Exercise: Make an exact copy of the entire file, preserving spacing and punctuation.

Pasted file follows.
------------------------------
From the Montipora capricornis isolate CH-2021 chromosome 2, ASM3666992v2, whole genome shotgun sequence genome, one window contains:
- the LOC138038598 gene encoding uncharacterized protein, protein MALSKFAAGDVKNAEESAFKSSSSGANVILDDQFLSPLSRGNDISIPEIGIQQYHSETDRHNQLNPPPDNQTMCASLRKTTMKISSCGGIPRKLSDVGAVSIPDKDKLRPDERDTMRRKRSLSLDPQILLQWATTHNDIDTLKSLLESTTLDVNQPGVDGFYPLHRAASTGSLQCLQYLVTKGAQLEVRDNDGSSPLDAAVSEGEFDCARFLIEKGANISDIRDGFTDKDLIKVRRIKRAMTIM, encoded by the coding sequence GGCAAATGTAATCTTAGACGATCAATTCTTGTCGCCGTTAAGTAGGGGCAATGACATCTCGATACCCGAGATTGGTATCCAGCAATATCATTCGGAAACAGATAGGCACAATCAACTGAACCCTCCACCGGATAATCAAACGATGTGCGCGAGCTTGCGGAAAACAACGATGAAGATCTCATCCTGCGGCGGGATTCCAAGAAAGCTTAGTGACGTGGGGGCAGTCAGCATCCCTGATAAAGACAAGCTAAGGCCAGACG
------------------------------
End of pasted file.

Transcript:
From the Montipora capricornis isolate CH-2021 chromosome 2, ASM3666992v2, whole genome shotgun sequence genome, one window contains:
- the LOC138038598 gene encoding uncharacterized protein, protein MALSKFAAGDVKNAEESAFKSSSSGANVILDDQFLSPLSRGNDISIPEIGIQQYHSETDRHNQLNPPPDNQTMCASLRKTTMKISSCGGIPRKLSDVGAVSIPDKDKLRPDERDTMRRKRSLSLDPQILLQWATTHNDIDTLKSLLESTTLDVNQPGVDGFYPLHRAASTGSLQCLQYLVTKGAQLEVRDNDGSSPLDAAVSEGEFDCARFLIEKGANISDIRDGFTDKDLIKVRRIKRAMTIM, encoded by the coding sequence GGCAAATGTAATCTTAGACGATCAATTCTTGTCGCCGTTAAGTAGGGGCAATGACATCTCGATACCCGAGATTGGTATCCAGCAATATCATTCGGAAACAGATAGGCACAATCAACTGAACCCTCCACCGGATAATCAAACGATGTGCGCGAGCTTGCGGAAAACAACGATGAAGATCTCATCCTGCGGCGGGATTCCAAGAAAGCTTAGTGACGTGGGGGCAGTCAGCATCCCTGATAAAGACAAGCTAAGGCCAGACG